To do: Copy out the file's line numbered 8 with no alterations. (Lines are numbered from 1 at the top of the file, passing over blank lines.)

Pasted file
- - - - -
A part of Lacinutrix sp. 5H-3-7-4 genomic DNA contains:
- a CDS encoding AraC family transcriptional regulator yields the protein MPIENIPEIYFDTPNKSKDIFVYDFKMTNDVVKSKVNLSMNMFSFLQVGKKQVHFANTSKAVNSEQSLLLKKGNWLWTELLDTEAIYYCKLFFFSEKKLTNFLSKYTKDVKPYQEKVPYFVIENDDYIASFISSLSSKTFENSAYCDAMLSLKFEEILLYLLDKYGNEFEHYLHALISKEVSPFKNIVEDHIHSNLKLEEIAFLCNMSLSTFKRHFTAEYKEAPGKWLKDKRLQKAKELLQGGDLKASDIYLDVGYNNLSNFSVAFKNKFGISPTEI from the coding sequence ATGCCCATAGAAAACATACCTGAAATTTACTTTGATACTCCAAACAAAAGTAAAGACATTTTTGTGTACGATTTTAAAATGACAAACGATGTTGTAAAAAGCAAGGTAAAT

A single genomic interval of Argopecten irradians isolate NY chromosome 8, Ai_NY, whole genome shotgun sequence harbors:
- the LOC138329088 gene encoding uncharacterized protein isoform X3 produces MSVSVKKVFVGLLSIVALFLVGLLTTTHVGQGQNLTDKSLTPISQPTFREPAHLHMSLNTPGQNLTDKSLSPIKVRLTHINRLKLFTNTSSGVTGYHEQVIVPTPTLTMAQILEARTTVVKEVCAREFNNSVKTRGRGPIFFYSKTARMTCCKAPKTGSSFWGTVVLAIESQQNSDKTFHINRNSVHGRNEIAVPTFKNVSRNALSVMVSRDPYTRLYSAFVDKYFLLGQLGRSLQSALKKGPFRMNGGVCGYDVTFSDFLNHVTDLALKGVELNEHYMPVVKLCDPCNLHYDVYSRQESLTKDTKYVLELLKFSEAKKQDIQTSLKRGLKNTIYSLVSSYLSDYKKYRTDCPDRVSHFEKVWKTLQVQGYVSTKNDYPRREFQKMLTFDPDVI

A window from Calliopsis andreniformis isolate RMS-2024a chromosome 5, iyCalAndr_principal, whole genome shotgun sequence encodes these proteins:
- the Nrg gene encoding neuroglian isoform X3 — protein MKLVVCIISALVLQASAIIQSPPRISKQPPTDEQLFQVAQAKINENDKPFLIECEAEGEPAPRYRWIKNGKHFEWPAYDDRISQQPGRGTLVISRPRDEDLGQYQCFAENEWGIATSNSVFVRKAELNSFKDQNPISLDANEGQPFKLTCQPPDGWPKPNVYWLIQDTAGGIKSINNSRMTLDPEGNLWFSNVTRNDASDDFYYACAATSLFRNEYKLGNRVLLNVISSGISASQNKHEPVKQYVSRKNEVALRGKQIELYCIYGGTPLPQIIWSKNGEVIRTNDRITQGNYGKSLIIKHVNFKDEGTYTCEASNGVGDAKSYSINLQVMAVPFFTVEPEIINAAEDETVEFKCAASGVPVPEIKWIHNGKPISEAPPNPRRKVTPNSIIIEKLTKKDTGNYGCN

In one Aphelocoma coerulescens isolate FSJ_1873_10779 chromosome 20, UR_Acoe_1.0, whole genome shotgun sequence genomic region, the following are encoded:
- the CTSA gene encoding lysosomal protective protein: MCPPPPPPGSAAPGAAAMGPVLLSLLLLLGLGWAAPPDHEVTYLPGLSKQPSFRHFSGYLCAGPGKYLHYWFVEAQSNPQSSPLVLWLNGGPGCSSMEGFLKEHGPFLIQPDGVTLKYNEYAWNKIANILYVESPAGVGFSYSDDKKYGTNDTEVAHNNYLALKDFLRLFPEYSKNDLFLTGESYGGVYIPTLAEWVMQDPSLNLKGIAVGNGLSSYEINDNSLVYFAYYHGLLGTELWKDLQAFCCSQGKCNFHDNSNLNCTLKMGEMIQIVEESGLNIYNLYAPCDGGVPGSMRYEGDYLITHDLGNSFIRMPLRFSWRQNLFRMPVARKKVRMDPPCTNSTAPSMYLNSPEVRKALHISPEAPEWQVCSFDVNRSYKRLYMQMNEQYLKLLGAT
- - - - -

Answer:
- the CTSA gene encoding lysosomal protective protein: MCPPPPPPGSAAPGAAAMGPVLLSLLLLLGLGWAAPPDHEVTYLPGLSKQPSFRHFSGYLCAGPGKYLHYWFVEAQSNPQSSPLVLWLNGGPGCSSMEGFLKEHGPFLIQPDGVTLKYNEYAWNKIANILYVESPAGVGFSYSDDKKYGTNDTEVAHNNYLALKDFLRLFPEYSKNDLFLTGESYGGVYIPTLAEWVMQDPSLNLKGIAVGNGLSSYEINDNSLVYFAYYHGLLGTELWKDLQAFCCSQGKCNFHDNSNLNCTLKMGEMIQIVEESGLNIYNLYAPCDGGVPGSMRYEGDYLITHDLGNSFIRMPLRFSWRQNLFRMPVARKKVRMDPPCTNSTAPSMYLNSPEVRKALHISPEAPEWQVCSFDVNRSYKRLYMQMNEQYLKLLGAT